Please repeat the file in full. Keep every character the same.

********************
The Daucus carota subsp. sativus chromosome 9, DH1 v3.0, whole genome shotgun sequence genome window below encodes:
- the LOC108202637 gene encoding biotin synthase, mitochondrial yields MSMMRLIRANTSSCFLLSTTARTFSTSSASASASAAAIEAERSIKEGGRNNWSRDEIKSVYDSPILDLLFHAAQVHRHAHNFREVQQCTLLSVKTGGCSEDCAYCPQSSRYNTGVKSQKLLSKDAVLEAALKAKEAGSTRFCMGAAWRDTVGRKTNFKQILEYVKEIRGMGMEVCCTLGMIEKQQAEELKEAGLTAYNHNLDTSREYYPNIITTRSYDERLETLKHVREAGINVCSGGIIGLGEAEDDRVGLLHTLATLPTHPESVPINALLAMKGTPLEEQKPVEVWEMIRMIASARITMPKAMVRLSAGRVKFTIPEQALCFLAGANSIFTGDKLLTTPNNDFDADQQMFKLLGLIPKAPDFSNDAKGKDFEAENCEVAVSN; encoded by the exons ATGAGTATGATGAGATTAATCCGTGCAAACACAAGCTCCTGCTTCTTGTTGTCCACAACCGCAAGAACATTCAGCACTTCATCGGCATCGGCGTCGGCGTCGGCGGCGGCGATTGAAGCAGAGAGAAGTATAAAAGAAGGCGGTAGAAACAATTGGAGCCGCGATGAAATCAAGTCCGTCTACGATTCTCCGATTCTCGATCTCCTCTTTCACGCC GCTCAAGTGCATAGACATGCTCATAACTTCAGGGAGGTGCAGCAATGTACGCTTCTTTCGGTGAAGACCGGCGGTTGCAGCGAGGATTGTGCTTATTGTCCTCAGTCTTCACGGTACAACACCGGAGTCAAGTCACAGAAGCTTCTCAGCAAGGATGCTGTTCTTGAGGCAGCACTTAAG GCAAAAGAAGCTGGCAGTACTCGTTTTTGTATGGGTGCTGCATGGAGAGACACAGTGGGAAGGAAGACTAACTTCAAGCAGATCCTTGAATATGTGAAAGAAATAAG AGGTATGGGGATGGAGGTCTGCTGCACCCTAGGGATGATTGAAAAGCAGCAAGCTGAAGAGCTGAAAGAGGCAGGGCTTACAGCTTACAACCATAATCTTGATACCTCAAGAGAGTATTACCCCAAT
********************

The Daucus carota subsp. sativus chromosome 9, DH1 v3.0, whole genome shotgun sequence genome window below encodes:
- the LOC108202637 gene encoding biotin synthase, mitochondrial yields MSMMRLIRANTSSCFLLSTTARTFSTSSASASASAAAIEAERSIKEGGRNNWSRDEIKSVYDSPILDLLFHAAQVHRHAHNFREVQQCTLLSVKTGGCSEDCAYCPQSSRYNTGVKSQKLLSKDAVLEAALKAKEAGSTRFCMGAAWRDTVGRKTNFKQILEYVKEIRGMGMEVCCTLGMIEKQQAEELKEAGLTAYNHNLDTSREYYPNIITTRSYDERLETLKHVREAGINVCSGGIIGLGEAEDDRVGLLHTLATLPTHPESVPINALLAMKGTPLEEQKPVEVWEMIRMIASARITMPKAMVRLSAGRVKFTIPEQALCFLAGANSIFTGDKLLTTPNNDFDADQQMFKLLGLIPKAPDFSNDAKGKDFEAENCEVAVSN; encoded by the exons ATGAGTATGATGAGATTAATCCGTGCAAACACAAGCTCCTGCTTCTTGTTGTCCACAACCGCAAGAACATTCAGCACTTCATCGGCATCGGCGTCGGCGTCGGCGGCGGCGATTGAAGCAGAGAGAAGTATAAAAGAAGGCGGTAGAAACAATTGGAGCCGCGATGAAATCAAGTCCGTCTACGATTCTCCGATTCTCGATCTCCTCTTTCACGCC GCTCAAGTGCATAGACATGCTCATAACTTCAGGGAGGTGCAGCAATGTACGCTTCTTTCGGTGAAGACCGGCGGTTGCAGCGAGGATTGTGCTTATTGTCCTCAGTCTTCACGGTACAACACCGGAGTCAAGTCACAGAAGCTTCTCAGCAAGGATGCTGTTCTTGAGGCAGCACTTAAG GCAAAAGAAGCTGGCAGTACTCGTTTTTGTATGGGTGCTGCATGGAGAGACACAGTGGGAAGGAAGACTAACTTCAAGCAGATCCTTGAATATGTGAAAGAAATAAG AGGTATGGGGATGGAGGTCTGCTGCACCCTAGGGATGATTGAAAAGCAGCAAGCTGAAGAGCTGAAAGAGGCAGGGCTTACAGCTTACAACCATAATCTTGATACCTCAAGAGAGTATTACCCCAAT